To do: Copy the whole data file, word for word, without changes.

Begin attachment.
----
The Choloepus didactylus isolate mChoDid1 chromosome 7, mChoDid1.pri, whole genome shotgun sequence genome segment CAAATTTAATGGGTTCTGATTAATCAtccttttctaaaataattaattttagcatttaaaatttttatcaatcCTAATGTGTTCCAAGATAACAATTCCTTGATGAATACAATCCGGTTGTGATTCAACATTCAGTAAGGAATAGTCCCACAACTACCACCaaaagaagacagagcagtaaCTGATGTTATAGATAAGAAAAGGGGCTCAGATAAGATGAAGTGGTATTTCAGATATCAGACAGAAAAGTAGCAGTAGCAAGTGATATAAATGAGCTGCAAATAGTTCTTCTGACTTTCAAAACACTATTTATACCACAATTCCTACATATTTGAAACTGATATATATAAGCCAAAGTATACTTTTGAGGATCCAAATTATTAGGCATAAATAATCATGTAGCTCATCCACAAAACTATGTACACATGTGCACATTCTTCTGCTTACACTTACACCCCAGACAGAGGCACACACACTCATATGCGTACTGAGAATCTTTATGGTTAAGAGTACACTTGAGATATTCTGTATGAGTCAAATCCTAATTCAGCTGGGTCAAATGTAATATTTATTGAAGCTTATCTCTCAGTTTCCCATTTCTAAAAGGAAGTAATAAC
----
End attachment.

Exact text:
The Choloepus didactylus isolate mChoDid1 chromosome 7, mChoDid1.pri, whole genome shotgun sequence genome segment CAAATTTAATGGGTTCTGATTAATCAtccttttctaaaataattaattttagcatttaaaatttttatcaatcCTAATGTGTTCCAAGATAACAATTCCTTGATGAATACAATCCGGTTGTGATTCAACATTCAGTAAGGAATAGTCCCACAACTACCACCaaaagaagacagagcagtaaCTGATGTTATAGATAAGAAAAGGGGCTCAGATAAGATGAAGTGGTATTTCAGATATCAGACAGAAAAGTAGCAGTAGCAAGTGATATAAATGAGCTGCAAATAGTTCTTCTGACTTTCAAAACACTATTTATACCACAATTCCTACATATTTGAAACTGATATATATAAGCCAAAGTATACTTTTGAGGATCCAAATTATTAGGCATAAATAATCATGTAGCTCATCCACAAAACTATGTACACATGTGCACATTCTTCTGCTTACACTTACACCCCAGACAGAGGCACACACACTCATATGCGTACTGAGAATCTTTATGGTTAAGAGTACACTTGAGATATTCTGTATGAGTCAAATCCTAATTCAGCTGGGTCAAATGTAATATTTATTGAAGCTTATCTCTCAGTTTCCCATTTCTAAAAGGAAGTAATAAC